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Coronet, London, 1978
(price: 75p; 192 pages)

originally published as Son of Kronk by Hodder & Stoughton, 1970

The blurb on the back:

P939 — the greatest venereal disease in the history of mankind.
The day Gabriel Chrome
[sic], a failed book sculptor contemplating his suicide on the Thames Embankment, stumbled on the suicide bid of the naked Camilla Greylaw, was a day of hopeful redemption for a corrupt and violent world.
For the lovely form that he chanced to preserve was the sole carrier of a contagious venereal disease. A bug which could inhibit the aggressive instinct, rendering total placidity in all humans.
At once Gabriel's life has new meaning and purpose. To save mankind becomes his hardened ambition. But mankind seems far from hope.

’Mr. Cooper takes a brisk succession of targets and manages to smack most of them on the nose’ - Financial Times
’He writes with great authority and skill’ – Arthur C Clarke

opening lines:

Armed with a half-litre bottle of British vodka, two plastic cups and the conviction that suicide would be an appropriate conclusion to his artistic non-career, Gabriel Crome sat on the steps of the Albert Memorial and felt sad.

Like the other books by Edward Cooper on this site, this is set in a recognizable future Britain. Here is a London where you can get raped on reality TV, where the skyscape is dominated by a euthanasia centre named the Bertrand Russell Twilight Tower and where there’s a statue to Sir Michael Jagger. (Only took 25 years for the title to come through, so maybe it’s time to start the public subscription for a statue.) Meanwhile St Paul’s has been converted into a home for the God Machines, which allow direct access to the wise computers run by the new church Romaprot, and the royal family have been banished to Monarchiland, a theme park in the Highlands.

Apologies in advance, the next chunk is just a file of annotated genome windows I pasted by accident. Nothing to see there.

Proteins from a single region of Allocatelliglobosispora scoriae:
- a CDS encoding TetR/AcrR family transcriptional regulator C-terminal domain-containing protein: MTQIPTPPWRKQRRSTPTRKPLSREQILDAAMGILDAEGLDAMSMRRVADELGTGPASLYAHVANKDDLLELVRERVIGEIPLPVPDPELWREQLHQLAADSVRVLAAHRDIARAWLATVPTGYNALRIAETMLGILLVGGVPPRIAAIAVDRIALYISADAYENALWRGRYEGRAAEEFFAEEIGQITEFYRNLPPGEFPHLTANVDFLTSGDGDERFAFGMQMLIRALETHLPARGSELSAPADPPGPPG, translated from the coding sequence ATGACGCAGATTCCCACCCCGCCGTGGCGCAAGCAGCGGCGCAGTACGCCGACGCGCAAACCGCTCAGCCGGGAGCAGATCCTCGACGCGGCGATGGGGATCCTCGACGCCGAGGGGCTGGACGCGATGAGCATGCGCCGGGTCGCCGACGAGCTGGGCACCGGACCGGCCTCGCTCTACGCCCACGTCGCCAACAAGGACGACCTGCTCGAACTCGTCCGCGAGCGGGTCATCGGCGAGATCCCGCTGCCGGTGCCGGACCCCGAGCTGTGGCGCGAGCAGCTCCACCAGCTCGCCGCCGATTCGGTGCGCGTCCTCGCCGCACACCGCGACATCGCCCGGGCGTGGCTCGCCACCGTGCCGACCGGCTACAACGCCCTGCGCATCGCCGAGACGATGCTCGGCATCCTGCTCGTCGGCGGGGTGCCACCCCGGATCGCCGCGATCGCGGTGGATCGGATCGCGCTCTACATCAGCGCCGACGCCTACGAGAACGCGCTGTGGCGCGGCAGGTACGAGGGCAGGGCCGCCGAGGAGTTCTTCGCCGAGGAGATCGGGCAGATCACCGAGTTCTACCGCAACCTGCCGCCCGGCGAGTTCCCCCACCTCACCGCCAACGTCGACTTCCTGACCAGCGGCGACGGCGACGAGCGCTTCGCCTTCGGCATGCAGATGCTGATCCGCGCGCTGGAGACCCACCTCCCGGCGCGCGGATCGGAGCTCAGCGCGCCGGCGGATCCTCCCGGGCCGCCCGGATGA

In this semi-surreal world we encounter a pair of identical twin spies (each a double-agent, though working on opposite sides), a government agency populated by neurotics and lunatics, and – centrally - a couple who have been infected by a virus that ensures they only wish to make love not war. Can the virus be spread widely enough before the authorities stamp it out? What are the long-term side-effects of the virus? Will Mr Cooper manage to wrap up so many disparate strands in the space of a short paperback?

Actually, none of those questions matter too much. Cooper’s approach is so blunderbuss, spraying satirical grapeshot seemingly at random, that you don’t get the chance to draw breath and consider where you are. There’s just a rush of … of stuff. Apart from the main storyline, there’s also a cast of minor characters who drop by for a brief chapter and then wander off again, but make their mark nonetheless – I was particularly fond of the mercenary surgeon, Dr Moreau, and of a club: ‘The Flipped Lid, much frequented by artists, pseudo-artists, models and pseudo-models.’ (p.131)

In short, a fine read: intelligent, imaginative and very entertaining. Just wish these publishers would get the name right of the protagonist when they write the sleeve-notes: it's Crome (as in Aldous Huxley's Crome Yellow), not Chrome.


from the maker of:
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Five To Twelve
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Who Needs Men?

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